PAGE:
Made for the Shade

Many of us lost plants back in the late-winter cold spell. Nurseries were in short supply by the time we got there, so we decided to wait.

Let me move that ball forward by sharing some ideas of how best you can landscape the shady spots. Here are suggestions I’ve gained from 44 years of doing just that. I’ll try to point out any plants that are vulnerable to cold should you live in northern parts of the state.

Among the best are the many types of hollies, including (in order of increasing height at maturity) dwarf yaupon, dwarf Chinese, Carissa, dwarf Burford, Needlepoint (Willowleaf), Burford, Robin, Oakland and Oakleaf, weeping yaupon, Nellie R. Stevens, yaupon and Warren’s Red possumhaw hollies.

Sperry backyard consists of shade-loving plants, mainly hollies and mondograss. Click image for larger view.

Varieties such as Foster’s, Savannah and East Palatka hollies need to be grown where soils are acidic.

There is so much variation in the growth forms and looks of the hollies, that many (of us) have done entire landscapes using hollies almost exclusively.

Compact nandina in shady part of Sperry home landscape. Click image for larger view.

Nandinas actually grow well in the shade, and if trees go bare in the winter to let the sun reach the nandinas’ foliage, you’re likely to see rich reds and maroons in their leaves. Nandinas were burned back by last winter’s cold, but they’ve come racing back this year.

Leatherleaf mahonia and Gold Dust aucuba with antique English chimney pots in Sperry landscape.

Aucubas must have full shade, and that’s the best lighting for Japanese maples as well. Oakleaf hydrangeas are large and bold shrubs that are noted for their giant white floral heads in late spring and their rich red fall color each November. They do well in any moist, shady location.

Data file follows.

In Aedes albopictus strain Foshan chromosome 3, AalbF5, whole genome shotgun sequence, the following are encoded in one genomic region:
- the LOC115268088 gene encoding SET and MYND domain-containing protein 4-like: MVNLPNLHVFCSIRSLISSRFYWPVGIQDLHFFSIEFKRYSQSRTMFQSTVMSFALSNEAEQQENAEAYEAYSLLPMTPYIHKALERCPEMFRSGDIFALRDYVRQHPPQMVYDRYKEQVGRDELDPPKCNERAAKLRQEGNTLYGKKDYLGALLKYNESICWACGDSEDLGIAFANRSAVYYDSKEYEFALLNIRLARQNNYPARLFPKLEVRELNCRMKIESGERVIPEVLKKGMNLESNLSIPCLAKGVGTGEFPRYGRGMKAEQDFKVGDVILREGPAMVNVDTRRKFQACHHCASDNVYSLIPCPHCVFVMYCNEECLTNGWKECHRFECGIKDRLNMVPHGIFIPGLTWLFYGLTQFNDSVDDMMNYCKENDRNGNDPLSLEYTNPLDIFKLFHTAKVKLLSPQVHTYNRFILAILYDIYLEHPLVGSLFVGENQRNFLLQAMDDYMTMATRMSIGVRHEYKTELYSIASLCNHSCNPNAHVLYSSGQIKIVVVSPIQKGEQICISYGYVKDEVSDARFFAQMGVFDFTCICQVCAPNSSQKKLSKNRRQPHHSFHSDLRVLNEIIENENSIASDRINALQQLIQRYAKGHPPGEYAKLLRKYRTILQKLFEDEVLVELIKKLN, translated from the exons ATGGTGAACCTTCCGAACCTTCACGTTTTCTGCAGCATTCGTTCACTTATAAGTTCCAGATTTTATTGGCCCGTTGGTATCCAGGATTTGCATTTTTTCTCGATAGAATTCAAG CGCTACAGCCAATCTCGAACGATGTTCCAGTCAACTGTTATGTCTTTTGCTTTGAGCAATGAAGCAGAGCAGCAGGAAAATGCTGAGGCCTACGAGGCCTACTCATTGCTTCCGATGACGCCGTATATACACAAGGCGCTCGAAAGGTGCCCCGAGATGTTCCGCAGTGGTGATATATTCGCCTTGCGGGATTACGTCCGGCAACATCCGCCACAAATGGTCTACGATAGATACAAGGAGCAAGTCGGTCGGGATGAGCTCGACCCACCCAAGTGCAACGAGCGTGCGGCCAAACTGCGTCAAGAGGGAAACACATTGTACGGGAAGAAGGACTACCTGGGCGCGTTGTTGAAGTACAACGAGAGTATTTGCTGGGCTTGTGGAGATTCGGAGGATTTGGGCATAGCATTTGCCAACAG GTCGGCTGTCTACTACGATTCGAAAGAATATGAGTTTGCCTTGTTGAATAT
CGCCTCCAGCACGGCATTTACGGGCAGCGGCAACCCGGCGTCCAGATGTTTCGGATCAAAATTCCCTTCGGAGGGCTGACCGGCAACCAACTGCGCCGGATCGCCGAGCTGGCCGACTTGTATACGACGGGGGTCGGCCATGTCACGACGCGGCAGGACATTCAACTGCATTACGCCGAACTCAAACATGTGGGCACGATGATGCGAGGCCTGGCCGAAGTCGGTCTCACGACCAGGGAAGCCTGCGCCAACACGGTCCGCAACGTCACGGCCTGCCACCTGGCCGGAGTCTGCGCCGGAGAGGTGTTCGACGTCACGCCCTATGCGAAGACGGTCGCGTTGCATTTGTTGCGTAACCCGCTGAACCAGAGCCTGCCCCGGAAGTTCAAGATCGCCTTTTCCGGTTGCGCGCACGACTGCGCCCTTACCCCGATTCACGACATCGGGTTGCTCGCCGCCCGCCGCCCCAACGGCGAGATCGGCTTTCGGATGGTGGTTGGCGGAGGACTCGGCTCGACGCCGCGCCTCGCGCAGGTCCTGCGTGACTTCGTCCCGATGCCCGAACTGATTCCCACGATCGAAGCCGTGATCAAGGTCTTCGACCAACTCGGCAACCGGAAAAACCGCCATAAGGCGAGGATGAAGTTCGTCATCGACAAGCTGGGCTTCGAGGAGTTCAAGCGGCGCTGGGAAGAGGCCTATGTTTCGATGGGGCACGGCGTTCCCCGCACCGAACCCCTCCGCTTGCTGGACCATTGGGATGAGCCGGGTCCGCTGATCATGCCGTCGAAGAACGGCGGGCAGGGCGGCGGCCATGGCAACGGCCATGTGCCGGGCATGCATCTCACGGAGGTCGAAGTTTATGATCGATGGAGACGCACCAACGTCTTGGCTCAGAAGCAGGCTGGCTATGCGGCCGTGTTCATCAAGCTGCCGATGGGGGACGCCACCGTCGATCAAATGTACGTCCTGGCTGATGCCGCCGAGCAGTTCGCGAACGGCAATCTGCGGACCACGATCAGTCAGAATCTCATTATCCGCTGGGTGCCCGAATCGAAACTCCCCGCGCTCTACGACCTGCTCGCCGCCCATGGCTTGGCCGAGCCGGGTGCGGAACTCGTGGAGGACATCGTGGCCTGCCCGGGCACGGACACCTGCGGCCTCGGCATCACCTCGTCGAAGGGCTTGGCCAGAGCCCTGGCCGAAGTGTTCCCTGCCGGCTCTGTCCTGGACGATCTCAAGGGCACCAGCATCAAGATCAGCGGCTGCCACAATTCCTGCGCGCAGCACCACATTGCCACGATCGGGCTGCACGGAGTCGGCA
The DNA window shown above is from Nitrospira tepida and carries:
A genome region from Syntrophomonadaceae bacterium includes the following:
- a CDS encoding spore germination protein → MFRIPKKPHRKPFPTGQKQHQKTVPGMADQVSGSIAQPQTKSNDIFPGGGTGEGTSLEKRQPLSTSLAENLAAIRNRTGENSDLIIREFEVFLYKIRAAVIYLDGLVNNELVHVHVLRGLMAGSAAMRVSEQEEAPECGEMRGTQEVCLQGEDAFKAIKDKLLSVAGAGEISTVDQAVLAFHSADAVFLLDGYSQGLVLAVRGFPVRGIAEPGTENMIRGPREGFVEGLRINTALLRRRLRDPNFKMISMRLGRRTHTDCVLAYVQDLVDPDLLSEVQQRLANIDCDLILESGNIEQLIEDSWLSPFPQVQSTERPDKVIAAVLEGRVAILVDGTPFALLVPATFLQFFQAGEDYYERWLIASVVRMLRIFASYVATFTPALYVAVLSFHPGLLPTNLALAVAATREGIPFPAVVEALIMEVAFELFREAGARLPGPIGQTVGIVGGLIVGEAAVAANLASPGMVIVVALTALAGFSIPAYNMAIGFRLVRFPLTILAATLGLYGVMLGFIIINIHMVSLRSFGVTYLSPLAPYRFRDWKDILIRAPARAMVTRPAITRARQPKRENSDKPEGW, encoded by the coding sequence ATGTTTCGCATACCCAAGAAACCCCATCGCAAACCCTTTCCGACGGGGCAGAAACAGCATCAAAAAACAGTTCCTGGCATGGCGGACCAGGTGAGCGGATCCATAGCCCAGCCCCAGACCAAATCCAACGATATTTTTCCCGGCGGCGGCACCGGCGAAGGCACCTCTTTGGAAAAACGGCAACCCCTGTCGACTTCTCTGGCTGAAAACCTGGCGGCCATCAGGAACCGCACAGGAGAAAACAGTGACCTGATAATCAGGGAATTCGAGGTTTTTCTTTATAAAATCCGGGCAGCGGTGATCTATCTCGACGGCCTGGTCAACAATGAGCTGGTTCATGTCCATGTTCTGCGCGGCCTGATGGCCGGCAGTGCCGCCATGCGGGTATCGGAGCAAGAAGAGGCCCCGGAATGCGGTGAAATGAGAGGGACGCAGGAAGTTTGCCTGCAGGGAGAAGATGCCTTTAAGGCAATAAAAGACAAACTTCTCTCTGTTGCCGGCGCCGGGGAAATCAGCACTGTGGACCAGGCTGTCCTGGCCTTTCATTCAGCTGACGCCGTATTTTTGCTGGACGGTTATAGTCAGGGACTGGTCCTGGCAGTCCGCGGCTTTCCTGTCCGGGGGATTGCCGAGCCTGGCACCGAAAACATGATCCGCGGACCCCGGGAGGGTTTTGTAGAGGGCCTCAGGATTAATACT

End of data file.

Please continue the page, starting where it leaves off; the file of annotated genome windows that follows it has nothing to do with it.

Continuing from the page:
Leatherleaf mahonias are stunning plants for full shade. They grow somewhat like tall nandinas with vertical stems, but they are very dramatic with blue-green foliage, yellow winter blooms and blue-gray clusters of fruit in spring. Their mature height is 40 to 50 inches.

Chinese snowball in bloom in spring in McKinney.

Rusty blackhaw viburnum, sweet viburnum (another winter-vulnerable plant) and Chinese snowballs add to the list of shrubs that perform best in the shade.

Continued Below

Shade is the enemy of our turfgrasses and that’s where many gardeners throw up their hands in dismay. But groundcovers can come to the rescue.

Mondograss in Sperry backyard.

Easiest of all the shade groundcovers is mondograss, also known as monkeygrass and lilyturf. It grows to 6 to 8 inches deep, and it has a soft, grass-like appearance. It’s good holding soil on slopes, and it tolerates anything from heavy shade to half a day (morning) of direct sun. Its flowers are inconspicuous.

Liriope in full bloom in mid-summer.

Liriope is the big sister to mondograss. Liriope’s bolder blades are as wide as a pencil, and its summer flower spikes are lavender (a couple of varieties are white-flowering), followed by large purple-black berries. It makes a nice groundcover or edging if you want something a bit taller than mondograss.

Dwarf mondo and regular mondograss.

Dwarf mondograss goes the other direction. It stays less than 3 or 4 inches tall at maturity, making it probably the lowest groundcover we grow. But it’s also slow to spread, so it’s best used as a low border, in rock gardens and other smaller spaces where an extremely sculptured look is desired.

Winter color of purple wintercreeper euonymus groundcover in Sperry home landscape.
Asian jasmine and southern wood ferns thrive in shade at Sperry house. Click image for larger view.

Two of our best full-sun groundcovers also do quite well in the shade. Asian jasmine and purple wintercreeper euonymus are good choices when you want a sprawling, spreading type of plant.

Ajuga and English ivy are both candidates, but because of disease problems, each should be planted in limited areas.

Posted by Neil Sperry
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